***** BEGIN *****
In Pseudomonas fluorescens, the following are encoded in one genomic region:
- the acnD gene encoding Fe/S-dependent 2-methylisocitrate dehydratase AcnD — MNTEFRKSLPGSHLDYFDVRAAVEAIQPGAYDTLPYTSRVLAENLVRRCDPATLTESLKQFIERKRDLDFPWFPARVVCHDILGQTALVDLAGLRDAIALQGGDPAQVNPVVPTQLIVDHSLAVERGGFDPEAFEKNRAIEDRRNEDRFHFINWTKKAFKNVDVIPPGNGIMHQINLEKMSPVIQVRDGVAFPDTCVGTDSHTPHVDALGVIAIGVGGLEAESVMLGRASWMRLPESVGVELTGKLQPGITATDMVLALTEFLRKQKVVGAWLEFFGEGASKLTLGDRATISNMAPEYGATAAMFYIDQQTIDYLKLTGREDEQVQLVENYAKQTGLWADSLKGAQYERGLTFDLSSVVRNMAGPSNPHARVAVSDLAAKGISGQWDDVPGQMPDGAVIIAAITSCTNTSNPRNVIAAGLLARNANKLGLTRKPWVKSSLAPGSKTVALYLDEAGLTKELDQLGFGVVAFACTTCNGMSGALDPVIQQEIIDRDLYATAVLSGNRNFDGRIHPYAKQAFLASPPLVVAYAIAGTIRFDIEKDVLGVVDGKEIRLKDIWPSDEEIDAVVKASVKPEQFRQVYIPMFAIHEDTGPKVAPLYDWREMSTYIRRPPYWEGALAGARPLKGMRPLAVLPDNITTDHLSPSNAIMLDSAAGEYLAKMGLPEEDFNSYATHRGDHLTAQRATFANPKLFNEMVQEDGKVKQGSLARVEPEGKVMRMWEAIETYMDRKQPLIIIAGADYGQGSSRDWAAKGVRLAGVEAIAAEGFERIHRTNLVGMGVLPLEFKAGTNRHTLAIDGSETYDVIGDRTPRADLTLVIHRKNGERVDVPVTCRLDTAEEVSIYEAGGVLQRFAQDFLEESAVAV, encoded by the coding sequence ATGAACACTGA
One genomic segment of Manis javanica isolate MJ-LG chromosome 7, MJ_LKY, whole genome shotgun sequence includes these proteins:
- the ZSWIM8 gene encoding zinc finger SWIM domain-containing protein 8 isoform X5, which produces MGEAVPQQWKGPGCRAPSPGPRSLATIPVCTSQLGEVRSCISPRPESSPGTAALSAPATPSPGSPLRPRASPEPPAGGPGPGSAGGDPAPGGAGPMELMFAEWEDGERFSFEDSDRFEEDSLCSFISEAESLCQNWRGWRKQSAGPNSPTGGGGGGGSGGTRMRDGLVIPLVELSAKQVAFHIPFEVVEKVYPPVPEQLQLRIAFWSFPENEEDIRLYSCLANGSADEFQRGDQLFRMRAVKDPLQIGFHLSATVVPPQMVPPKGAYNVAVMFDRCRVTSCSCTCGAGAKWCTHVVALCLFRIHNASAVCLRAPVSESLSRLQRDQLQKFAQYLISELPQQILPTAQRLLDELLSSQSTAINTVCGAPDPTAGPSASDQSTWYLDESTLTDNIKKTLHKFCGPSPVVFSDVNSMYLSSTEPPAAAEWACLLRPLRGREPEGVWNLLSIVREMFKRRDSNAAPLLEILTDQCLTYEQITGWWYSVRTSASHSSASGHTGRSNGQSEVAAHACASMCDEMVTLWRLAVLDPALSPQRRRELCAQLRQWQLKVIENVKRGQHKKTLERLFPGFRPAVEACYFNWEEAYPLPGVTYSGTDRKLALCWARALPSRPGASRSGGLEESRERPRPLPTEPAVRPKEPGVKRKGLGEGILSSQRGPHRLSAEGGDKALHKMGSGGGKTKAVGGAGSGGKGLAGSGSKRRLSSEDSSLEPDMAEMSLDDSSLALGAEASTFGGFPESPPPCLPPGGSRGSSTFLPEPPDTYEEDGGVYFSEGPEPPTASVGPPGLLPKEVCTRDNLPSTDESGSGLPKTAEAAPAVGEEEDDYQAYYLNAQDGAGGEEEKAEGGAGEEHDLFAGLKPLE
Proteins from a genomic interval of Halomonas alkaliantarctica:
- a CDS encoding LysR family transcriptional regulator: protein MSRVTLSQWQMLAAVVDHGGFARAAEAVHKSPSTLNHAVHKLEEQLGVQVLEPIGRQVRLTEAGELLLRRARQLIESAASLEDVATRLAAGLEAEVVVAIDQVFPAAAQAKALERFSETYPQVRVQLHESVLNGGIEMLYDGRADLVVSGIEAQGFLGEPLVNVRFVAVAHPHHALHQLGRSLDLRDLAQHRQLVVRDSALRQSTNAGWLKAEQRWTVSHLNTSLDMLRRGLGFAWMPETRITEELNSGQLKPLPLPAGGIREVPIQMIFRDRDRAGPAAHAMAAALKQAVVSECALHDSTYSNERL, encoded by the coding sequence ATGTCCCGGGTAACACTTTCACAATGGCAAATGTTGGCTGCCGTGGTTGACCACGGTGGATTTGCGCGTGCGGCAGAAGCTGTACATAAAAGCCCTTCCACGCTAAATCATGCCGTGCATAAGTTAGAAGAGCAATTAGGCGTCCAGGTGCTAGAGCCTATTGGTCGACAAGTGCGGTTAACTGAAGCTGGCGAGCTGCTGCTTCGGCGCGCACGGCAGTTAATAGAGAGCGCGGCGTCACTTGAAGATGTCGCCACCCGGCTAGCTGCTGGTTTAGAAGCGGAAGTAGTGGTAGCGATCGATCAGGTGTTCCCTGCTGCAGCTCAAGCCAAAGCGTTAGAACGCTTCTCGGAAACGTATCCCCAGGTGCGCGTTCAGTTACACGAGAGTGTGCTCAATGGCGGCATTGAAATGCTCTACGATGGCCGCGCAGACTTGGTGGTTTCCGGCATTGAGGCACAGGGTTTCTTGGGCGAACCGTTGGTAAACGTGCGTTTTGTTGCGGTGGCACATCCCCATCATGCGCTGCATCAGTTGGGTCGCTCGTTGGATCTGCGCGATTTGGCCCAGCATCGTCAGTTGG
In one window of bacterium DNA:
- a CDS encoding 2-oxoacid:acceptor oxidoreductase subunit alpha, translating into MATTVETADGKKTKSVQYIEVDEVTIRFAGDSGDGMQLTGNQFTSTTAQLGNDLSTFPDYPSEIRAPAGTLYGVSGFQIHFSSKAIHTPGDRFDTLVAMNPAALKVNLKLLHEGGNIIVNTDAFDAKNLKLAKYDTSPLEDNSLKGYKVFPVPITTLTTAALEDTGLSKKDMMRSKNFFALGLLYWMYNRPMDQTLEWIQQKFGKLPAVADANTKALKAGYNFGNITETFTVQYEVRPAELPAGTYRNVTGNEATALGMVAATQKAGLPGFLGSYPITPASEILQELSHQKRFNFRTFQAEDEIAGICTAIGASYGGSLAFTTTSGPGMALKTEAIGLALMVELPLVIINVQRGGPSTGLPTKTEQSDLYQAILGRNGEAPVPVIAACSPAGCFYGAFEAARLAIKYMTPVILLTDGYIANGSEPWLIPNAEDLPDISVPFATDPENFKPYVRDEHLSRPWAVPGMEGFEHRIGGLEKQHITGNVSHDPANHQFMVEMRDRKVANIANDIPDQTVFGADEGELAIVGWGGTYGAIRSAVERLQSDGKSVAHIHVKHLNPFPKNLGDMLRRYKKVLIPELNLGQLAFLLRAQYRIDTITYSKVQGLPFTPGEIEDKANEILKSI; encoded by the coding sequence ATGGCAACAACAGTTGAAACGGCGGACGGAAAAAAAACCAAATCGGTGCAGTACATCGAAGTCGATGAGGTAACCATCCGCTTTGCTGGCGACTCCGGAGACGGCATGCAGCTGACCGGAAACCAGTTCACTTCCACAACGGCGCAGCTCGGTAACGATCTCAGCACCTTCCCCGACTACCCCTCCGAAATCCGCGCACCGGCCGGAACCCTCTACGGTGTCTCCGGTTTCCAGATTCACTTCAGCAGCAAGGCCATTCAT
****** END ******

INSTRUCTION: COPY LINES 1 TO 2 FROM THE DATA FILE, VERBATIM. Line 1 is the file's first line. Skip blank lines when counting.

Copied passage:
In Pseudomonas fluorescens, the following are encoded in one genomic region:
- the acnD gene encoding Fe/S-dependent 2-methylisocitrate dehydratase AcnD — MNTEFRKSLPGSHLDYFDVRAAVEAIQPGAYDTLPYTSRVLAENLVRRCDPATLTESLKQFIERKRDLDFPWFPARVVCHDILGQTALVDLAGLRDAIALQGGDPAQVNPVVPTQLIVDHSLAVERGGFDPEAFEKNRAIEDRRNEDRFHFINWTKKAFKNVDVIPPGNGIMHQINLEKMSPVIQVRDGVAFPDTCVGTDSHTPHVDALGVIAIGVGGLEAESVMLGRASWMRLPESVGVELTGKLQPGITATDMVLALTEFLRKQKVVGAWLEFFGEGASKLTLGDRATISNMAPEYGATAAMFYIDQQTIDYLKLTGREDEQVQLVENYAKQTGLWADSLKGAQYERGLTFDLSSVVRNMAGPSNPHARVAVSDLAAKGISGQWDDVPGQMPDGAVIIAAITSCTNTSNPRNVIAAGLLARNANKLGLTRKPWVKSSLAPGSKTVALYLDEAGLTKELDQLGFGVVAFACTTCNGMSGALDPVIQQEIIDRDLYATAVLSGNRNFDGRIHPYAKQAFLASPPLVVAYAIAGTIRFDIEKDVLGVVDGKEIRLKDIWPSDEEIDAVVKASVKPEQFRQVYIPMFAIHEDTGPKVAPLYDWREMSTYIRRPPYWEGALAGARPLKGMRPLAVLPDNITTDHLSPSNAIMLDSAAGEYLAKMGLPEEDFNSYATHRGDHLTAQRATFANPKLFNEMVQEDGKVKQGSLARVEPEGKVMRMWEAIETYMDRKQPLIIIAGADYGQGSSRDWAAKGVRLAGVEAIAAEGFERIHRTNLVGMGVLPLEFKAGTNRHTLAIDGSETYDVIGDRTPRADLTLVIHRKNGERVDVPVTCRLDTAEEVSIYEAGGVLQRFAQDFLEESAVAV, encoded by the coding sequence ATGAACACTGA